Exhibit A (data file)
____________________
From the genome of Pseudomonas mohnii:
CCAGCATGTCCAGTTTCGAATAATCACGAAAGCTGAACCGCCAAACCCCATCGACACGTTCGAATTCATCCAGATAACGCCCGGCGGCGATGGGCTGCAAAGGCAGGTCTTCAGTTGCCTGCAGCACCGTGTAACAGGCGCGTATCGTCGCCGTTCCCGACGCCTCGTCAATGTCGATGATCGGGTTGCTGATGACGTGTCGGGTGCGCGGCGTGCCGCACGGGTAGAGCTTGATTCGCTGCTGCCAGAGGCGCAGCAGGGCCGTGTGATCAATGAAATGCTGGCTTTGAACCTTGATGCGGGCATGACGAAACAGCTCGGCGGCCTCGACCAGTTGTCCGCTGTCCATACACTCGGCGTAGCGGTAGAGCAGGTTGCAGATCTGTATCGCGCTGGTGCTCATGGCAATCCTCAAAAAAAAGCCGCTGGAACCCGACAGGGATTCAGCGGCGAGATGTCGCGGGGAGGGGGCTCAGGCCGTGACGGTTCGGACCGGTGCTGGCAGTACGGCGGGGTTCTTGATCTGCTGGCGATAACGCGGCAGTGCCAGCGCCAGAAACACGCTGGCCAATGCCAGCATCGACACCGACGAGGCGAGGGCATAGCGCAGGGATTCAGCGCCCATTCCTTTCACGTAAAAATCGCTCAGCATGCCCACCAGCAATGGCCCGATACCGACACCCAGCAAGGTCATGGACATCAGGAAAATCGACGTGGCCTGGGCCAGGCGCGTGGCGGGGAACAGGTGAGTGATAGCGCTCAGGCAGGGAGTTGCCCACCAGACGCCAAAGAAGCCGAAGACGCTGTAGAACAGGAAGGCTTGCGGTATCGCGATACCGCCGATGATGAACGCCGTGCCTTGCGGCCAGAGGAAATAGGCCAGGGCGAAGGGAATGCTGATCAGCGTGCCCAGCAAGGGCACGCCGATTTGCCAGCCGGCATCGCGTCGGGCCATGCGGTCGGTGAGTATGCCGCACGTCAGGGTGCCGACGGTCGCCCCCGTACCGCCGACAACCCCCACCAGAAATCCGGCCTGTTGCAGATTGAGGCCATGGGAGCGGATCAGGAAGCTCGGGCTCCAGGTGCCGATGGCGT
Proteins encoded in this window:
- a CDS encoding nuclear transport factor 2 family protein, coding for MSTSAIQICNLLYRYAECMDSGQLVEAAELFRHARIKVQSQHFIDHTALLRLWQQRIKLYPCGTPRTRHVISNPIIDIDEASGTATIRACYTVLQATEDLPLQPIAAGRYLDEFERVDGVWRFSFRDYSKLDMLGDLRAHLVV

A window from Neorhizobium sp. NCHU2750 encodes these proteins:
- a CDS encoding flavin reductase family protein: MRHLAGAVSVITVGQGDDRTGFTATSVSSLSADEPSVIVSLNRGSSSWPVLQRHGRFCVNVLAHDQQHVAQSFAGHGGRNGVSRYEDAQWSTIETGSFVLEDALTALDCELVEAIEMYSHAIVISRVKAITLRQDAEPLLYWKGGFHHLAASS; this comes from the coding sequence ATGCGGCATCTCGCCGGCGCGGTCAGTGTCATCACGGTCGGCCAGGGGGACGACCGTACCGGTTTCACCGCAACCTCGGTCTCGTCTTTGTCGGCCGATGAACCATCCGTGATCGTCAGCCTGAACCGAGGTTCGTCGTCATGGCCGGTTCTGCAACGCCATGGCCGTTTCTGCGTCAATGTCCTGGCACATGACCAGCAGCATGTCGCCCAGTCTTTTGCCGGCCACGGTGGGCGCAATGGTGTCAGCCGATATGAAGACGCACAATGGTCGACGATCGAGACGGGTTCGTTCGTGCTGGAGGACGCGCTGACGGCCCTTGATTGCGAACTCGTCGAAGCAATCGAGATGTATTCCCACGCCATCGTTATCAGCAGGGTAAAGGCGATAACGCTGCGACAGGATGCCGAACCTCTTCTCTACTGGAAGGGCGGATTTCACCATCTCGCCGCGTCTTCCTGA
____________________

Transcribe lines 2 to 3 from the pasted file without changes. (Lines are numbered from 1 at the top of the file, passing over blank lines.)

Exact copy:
CCAGCATGTCCAGTTTCGAATAATCACGAAAGCTGAACCGCCAAACCCCATCGACACGTTCGAATTCATCCAGATAACGCCCGGCGGCGATGGGCTGCAAAGGCAGGTCTTCAGTTGCCTGCAGCACCGTGTAACAGGCGCGTATCGTCGCCGTTCCCGACGCCTCGTCAATGTCGATGATCGGGTTGCTGATGACGTGTCGGGTGCGCGGCGTGCCGCACGGGTAGAGCTTGATTCGCTGCTGCCAGAGGCGCAGCAGGGCCGTGTGATCAATGAAATGCTGGCTTTGAACCTTGATGCGGGCATGACGAAACAGCTCGGCGGCCTCGACCAGTTGTCCGCTGTCCATACACTCGGCGTAGCGGTAGAGCAGGTTGCAGATCTGTATCGCGCTGGTGCTCATGGCAATCCTCAAAAAAAAGCCGCTGGAACCCGACAGGGATTCAGCGGCGAGATGTCGCGGGGAGGGGGCTCAGGCCGTGACGGTTCGGACCGGTGCTGGCAGTACGGCGGGGTTCTTGATCTGCTGGCGATAACGCGGCAGTGCCAGCGCCAGAAACACGCTGGCCAATGCCAGCATCGACACCGACGAGGCGAGGGCATAGCGCAGGGATTCAGCGCCCATTCCTTTCACGTAAAAATCGCTCAGCATGCCCACCAGCAATGGCCCGATACCGACACCCAGCAAGGTCATGGACATCAGGAAAATCGACGTGGCCTGGGCCAGGCGCGTGGCGGGGAACAGGTGAGTGATAGCGCTCAGGCAGGGAGTTGCCCACCAGACGCCAAAGAAGCCGAAGACGCTGTAGAACAGGAAGGCTTGCGGTATCGCGATACCGCCGATGATGAACGCCGTGCCTTGCGGCCAGAGGAAATAGGCCAGGGCGAAGGGAATGCTGATCAGCGTGCCCAGCAAGGGCACGCCGATTTGCCAGCCGGCATCGCGTCGGGCCATGCGGTCGGTGAGTATGCCGCACGTCAGGGTGCCGACGGTCGCCCCCGTACCGCCGACAACCCCCACCAGAAATCCGGCCTGTTGCAGATTGAGGCCATGGGAGCGGATCAGGAAGCTCGGGCTCCAGGTGCCGATGGCGT
Proteins encoded in this window: